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EXCLUSIVE: Police Chief to lawmakers: Law enforcement is not enforcing [grand theft auto] as a crime

By Michael Bielawski,

Lawmakers are working on three separate bills all dealing with establishing new penalties for stealing or entering a vehicle that they do not own or have permission to use.

According to testimony to the House Judiciary Committee on Tuesday, law enforcement may not have adequate laws on the books for officers and prosecutors to properly deal with auto thefts.

One bill is H.558, which aims to create new penalties for entering a car without the owner’s consent. Rep. Martin Lalonde, D-South Burlington, is the lead sponsor.

It states, “A person convicted under subsection (a) [aggravated operation without consent of the owner] of this section of operation without consent of the owner shall be imprisoned not more than two years or fined not more than $1,000.00, or both.”

Another bill is H.563, Rep. Thomas Burditt, R-West Rutland is the lead sponsor. This one has stronger penalties than H.558. It states, “This bill proposes to establish a five-year felony for attempted auto theft.”

The third bill is H.564, again Burditt is the lead sponsor. This deals with repeat offenders. It states it is to “expand the crime of unlawful trespass to include entering a vehicle without legal authority or the consent of the person in lawful possession and to establish a higher penalty for second and subsequent offenses for unlawful trespass in a building.”

Law enforcement sounds the alarm

In all, eight speakers were invited to the committee for testimony on Tuesday. Sheriff Mark Anderson who is president of the Vermont Sheriffs' Association was among those to speak. Anderson clarified that he is speaking as the Windham County Sheriff and not as representing the Association.

“Vermonters want people to stay out of their car,” Anderson said. “I think that’s a fairly straightforward expectation and I believe that is a desire that is currently [inhibited by] a gap in Vermont law.”

According to conversations that Anderson had with the general public, there’s a perception that “law enforcement is not enforcing this as a crime,” he said.

He said one of the guiding principles of law enforcement is that they are able to point to existing law to justify their actions, and such may not currently be the case for grand theft auto.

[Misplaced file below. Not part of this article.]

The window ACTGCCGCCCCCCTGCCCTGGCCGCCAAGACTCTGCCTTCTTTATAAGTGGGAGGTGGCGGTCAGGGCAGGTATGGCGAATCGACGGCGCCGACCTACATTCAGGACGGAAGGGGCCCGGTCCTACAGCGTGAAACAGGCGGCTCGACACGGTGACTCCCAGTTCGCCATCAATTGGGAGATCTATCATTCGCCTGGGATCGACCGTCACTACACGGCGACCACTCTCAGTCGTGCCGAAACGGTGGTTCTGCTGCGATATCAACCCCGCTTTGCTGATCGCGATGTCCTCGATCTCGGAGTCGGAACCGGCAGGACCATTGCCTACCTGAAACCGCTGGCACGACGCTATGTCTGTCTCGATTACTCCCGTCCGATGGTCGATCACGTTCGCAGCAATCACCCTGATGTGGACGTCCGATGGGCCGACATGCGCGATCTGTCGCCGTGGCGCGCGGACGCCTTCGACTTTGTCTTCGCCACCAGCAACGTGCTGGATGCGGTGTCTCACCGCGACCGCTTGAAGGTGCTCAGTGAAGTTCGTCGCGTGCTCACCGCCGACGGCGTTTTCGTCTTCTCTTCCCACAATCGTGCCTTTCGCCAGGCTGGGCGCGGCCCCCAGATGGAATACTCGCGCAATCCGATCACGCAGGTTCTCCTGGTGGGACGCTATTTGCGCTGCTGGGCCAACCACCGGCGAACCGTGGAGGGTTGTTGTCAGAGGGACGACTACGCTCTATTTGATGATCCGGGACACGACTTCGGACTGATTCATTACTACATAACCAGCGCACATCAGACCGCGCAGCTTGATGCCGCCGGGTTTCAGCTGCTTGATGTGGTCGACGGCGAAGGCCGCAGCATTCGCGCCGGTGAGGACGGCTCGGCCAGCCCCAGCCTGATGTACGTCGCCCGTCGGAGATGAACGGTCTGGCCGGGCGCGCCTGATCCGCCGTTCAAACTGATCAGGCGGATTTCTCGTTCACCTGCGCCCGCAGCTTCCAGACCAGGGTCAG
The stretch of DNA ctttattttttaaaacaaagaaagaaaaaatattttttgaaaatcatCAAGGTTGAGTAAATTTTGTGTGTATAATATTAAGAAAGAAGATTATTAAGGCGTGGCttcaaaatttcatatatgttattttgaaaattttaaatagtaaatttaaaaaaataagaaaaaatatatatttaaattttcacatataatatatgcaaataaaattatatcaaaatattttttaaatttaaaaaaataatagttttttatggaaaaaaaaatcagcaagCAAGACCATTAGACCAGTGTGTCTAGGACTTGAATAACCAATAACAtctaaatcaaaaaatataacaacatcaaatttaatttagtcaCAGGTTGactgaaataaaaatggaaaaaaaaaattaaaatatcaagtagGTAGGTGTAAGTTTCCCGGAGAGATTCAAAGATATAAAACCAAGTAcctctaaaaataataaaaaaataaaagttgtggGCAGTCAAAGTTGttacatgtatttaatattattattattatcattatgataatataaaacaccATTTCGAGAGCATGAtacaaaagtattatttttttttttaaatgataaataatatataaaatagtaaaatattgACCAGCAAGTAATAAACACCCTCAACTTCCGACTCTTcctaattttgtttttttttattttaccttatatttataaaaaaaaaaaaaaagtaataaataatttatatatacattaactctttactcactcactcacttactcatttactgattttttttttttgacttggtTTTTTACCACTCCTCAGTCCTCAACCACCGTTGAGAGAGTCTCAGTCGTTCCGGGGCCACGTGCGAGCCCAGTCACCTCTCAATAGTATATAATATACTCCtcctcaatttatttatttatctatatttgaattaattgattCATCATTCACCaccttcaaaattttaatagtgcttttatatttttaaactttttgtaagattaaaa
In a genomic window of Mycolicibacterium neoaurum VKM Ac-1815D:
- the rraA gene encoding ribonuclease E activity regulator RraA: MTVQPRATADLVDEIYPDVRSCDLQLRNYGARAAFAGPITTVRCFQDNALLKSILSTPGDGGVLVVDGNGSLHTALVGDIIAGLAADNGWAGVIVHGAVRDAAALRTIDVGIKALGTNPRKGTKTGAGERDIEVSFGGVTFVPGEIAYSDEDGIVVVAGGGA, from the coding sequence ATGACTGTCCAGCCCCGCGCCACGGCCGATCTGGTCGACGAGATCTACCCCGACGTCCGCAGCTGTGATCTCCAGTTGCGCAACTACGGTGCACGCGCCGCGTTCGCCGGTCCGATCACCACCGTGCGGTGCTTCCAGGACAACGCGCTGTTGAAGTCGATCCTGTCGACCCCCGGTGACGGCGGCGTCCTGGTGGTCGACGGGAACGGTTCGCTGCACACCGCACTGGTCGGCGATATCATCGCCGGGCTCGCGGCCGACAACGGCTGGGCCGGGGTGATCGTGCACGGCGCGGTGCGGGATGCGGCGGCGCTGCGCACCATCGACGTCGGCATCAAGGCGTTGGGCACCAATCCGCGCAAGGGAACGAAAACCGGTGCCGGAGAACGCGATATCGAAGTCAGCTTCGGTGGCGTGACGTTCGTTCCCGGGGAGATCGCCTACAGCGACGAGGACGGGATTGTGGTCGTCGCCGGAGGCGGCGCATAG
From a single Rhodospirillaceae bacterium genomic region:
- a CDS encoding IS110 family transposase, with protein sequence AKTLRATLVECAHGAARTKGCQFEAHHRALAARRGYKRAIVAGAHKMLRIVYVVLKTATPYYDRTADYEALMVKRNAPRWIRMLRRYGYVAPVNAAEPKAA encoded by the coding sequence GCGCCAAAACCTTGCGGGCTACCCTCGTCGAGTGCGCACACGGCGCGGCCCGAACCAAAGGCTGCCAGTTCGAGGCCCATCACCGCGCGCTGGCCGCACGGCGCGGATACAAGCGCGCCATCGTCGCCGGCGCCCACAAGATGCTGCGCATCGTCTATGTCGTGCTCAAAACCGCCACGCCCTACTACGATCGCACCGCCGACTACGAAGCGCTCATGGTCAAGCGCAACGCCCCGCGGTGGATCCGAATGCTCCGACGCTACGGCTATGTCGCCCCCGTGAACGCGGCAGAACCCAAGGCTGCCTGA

“Everything we train for in law enforcement is to base their work on something that we can point to,” he said.

According to the chief, car thefts are occurring in all types of Vermont neighborhoods including rural ones.

“We are seeing these types of issues in Brattleboro,” he said. “We are seeing these types of issues in communities as small as Halifax. It’s happening in my own neighborhood. So my neighbors are installing cameras and we’ll notify each other when the person is walking through a neighborhood and entering a vehicle.”

Jon Murad, chief of police for the City Of Burlington, also testified. He expressed enthusiasm for all three bills but first, he used some data to show how especially in 2022 and 2023 the frequency of car thefts reported has gone way up.

“From 2018 to 2021 we had a phenomenon that was relatively inbound, down below 50 [incidents per year] most of the time,” Murad said. "But it has absolutely taken off in the most incredible crazy way starting in 2021 and then through 2022 and 2023 and 2023 was slightly better than 2022 but not by much."

He shared a graph showing more than 300 car theft incidents for each of those two years.

The problem may be worse than what the data shows, he added that he thinks “there are probably quite a few that are not reported.”

He added that the cars on average are not being stolen to be sold. He said, “They are stealing these cars as conveyance, and/or as a place to stay, and they are using them until they are used up.”

He said in some cases the cars are simply driven until they run out of gas.

The author is a writer for the Vermont Daily Chronicle


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